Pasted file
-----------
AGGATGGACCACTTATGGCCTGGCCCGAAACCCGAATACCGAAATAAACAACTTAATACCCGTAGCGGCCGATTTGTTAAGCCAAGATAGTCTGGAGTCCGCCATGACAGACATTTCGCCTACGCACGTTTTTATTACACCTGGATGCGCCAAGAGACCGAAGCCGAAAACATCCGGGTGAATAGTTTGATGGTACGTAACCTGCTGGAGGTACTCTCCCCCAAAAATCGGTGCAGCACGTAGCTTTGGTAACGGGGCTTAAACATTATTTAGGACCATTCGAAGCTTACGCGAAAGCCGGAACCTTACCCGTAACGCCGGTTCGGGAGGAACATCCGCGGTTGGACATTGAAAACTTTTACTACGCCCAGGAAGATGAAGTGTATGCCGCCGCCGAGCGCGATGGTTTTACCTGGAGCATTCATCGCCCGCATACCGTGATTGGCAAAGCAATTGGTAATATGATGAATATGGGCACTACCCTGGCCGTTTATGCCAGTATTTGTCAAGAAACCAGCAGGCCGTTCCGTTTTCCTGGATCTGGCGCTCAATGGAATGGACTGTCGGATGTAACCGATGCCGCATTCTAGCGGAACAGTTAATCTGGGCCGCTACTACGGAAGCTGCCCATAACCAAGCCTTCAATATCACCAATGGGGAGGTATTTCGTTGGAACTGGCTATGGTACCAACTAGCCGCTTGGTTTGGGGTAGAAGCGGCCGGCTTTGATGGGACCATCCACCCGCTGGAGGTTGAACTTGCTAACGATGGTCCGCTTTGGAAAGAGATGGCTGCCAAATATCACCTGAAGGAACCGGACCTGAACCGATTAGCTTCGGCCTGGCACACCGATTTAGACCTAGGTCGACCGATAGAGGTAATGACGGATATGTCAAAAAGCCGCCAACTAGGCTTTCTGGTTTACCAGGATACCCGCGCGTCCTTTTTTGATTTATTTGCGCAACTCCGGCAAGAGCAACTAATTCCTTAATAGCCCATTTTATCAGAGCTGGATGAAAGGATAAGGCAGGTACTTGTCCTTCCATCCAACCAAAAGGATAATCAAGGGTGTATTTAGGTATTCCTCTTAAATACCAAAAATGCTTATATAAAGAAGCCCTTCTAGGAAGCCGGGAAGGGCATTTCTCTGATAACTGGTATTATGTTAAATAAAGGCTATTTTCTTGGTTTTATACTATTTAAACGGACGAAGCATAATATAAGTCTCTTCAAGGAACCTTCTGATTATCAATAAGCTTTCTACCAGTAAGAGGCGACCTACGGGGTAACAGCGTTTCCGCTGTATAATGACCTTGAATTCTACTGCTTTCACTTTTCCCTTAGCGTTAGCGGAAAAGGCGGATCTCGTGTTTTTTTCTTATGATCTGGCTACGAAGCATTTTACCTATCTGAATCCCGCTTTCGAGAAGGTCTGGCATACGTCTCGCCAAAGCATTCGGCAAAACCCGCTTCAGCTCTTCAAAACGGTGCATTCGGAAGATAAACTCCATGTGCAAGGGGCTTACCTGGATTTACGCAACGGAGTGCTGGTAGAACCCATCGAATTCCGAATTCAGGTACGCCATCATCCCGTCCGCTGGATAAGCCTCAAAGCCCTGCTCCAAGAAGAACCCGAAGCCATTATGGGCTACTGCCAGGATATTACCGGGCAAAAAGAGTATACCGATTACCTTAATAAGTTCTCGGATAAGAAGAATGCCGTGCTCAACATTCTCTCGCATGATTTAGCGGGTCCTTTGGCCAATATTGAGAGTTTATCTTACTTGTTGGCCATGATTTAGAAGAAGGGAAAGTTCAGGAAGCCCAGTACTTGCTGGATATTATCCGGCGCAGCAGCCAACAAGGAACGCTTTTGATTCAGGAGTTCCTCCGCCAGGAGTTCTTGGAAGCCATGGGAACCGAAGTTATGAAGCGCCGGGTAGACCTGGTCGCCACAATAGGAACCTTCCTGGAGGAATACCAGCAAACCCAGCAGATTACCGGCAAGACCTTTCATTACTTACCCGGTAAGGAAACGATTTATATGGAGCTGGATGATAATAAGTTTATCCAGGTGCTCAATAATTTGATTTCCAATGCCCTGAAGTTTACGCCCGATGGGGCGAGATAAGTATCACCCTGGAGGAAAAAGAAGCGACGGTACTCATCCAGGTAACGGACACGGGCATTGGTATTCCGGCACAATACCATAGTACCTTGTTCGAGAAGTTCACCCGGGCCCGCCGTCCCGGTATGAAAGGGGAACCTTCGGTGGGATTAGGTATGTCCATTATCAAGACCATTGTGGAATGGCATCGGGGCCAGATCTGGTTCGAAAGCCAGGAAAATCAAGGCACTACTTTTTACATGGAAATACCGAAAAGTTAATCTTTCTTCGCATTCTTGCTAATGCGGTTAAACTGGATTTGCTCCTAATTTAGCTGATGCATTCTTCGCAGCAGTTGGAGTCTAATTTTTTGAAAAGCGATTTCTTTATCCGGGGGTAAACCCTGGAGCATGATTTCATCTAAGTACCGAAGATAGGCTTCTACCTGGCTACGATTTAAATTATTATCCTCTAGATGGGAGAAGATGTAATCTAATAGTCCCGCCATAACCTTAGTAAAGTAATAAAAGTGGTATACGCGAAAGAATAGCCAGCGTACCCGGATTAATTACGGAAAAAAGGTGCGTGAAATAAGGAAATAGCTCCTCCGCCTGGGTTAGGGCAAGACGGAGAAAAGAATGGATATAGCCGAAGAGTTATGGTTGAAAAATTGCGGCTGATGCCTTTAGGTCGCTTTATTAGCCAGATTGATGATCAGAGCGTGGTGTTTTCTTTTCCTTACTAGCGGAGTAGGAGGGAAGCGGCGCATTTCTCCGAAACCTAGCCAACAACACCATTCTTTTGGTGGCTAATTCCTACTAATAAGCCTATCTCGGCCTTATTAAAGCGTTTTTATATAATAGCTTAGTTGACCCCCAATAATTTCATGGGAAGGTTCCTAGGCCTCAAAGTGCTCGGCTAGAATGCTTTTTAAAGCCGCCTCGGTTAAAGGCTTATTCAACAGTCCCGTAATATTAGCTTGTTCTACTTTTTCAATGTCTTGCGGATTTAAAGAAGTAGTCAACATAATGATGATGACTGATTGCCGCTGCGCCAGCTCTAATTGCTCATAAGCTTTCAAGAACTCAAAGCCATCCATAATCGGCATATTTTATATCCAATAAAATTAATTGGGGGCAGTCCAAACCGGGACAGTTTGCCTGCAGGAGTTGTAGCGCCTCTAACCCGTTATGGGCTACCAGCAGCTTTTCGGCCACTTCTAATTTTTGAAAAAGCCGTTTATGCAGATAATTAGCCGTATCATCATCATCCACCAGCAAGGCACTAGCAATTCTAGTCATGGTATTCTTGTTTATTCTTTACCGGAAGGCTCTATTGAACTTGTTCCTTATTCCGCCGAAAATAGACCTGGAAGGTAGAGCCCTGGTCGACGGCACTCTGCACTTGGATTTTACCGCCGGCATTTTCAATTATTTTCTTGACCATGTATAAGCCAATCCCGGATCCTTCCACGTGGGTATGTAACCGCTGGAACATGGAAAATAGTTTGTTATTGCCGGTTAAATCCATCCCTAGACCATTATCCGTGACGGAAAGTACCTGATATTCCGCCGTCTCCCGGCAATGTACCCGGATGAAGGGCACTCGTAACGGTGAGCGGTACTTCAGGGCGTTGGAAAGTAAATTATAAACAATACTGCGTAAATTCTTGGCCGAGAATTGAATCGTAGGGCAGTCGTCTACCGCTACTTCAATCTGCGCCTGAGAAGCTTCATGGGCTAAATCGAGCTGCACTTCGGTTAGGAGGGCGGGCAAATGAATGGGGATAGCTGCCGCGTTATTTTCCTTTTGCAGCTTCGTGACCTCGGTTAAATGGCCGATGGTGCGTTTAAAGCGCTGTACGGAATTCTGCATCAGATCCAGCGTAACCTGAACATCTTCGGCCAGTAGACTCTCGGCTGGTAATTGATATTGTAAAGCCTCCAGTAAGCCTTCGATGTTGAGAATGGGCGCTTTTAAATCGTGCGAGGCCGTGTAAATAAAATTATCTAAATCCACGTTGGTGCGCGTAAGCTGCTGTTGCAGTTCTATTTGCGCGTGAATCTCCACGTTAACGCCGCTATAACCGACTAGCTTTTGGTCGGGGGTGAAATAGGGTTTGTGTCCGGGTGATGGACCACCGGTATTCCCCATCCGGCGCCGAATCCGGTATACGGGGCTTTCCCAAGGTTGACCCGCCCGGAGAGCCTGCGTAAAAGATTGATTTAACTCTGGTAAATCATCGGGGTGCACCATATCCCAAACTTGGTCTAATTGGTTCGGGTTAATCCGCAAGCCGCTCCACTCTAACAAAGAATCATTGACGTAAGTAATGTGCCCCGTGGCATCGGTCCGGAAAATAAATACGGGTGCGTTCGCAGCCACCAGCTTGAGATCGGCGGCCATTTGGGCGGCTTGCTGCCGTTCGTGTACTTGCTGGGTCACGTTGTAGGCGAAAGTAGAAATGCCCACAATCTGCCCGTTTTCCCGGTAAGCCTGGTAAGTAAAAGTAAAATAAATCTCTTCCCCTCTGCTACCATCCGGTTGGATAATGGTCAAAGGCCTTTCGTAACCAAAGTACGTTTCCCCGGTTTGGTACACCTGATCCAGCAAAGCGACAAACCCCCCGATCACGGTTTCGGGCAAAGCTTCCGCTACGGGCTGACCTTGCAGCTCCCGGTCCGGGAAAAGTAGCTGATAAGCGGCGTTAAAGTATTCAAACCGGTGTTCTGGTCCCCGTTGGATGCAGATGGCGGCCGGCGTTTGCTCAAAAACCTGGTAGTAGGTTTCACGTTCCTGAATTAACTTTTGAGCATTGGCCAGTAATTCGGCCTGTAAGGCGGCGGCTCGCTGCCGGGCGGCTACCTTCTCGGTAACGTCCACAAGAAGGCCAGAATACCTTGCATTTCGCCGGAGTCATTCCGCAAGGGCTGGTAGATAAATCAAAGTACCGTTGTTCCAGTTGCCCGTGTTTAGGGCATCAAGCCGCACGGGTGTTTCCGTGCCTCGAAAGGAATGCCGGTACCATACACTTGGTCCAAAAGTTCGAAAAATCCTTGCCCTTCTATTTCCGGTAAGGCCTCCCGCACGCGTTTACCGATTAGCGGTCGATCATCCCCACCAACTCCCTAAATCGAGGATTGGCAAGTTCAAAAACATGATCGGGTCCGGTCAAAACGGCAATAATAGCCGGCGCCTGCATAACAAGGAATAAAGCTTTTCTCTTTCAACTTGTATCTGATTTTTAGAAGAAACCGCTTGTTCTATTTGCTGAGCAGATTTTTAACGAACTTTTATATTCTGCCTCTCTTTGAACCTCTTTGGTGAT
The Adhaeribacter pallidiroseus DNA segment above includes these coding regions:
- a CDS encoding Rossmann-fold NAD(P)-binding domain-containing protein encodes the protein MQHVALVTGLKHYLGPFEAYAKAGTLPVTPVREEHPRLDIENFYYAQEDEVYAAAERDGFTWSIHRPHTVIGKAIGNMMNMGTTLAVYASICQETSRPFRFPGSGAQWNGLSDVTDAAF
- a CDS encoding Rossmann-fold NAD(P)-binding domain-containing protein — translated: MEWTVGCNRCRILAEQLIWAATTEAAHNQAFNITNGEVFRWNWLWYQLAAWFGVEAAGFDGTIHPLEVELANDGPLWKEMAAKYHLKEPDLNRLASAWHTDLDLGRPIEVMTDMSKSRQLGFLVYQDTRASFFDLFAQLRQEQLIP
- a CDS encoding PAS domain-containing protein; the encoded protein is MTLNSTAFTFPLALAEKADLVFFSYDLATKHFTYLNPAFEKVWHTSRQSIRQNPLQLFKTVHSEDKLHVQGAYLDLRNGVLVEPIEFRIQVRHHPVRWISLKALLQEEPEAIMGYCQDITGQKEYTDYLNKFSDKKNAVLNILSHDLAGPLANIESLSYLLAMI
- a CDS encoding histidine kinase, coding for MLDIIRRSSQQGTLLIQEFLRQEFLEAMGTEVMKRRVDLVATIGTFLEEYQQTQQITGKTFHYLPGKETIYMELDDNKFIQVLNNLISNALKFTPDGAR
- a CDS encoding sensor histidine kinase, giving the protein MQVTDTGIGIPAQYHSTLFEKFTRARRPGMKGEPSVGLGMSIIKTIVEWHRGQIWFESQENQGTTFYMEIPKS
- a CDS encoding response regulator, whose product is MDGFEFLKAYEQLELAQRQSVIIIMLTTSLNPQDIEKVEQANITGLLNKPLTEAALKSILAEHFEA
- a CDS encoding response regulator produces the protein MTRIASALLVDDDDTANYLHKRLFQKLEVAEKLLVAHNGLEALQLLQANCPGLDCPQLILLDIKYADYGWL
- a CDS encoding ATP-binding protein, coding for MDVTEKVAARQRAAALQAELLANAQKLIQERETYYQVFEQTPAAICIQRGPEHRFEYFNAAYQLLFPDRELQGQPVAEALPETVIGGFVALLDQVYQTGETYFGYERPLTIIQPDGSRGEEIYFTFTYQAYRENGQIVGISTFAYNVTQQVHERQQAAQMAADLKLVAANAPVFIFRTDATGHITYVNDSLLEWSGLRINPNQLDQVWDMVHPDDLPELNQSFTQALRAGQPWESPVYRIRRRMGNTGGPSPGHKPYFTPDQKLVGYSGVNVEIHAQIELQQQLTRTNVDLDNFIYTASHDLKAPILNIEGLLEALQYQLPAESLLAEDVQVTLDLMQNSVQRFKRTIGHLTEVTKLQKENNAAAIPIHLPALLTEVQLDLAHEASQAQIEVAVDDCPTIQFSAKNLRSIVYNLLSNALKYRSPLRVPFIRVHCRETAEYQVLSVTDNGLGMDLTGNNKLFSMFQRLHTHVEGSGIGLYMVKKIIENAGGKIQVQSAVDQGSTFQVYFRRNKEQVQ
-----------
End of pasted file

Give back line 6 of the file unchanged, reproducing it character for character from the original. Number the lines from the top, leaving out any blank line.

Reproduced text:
- a CDS encoding histidine kinase, coding for MLDIIRRSSQQGTLLIQEFLRQEFLEAMGTEVMKRRVDLVATIGTFLEEYQQTQQITGKTFHYLPGKETIYMELDDNKFIQVLNNLISNALKFTPDGAR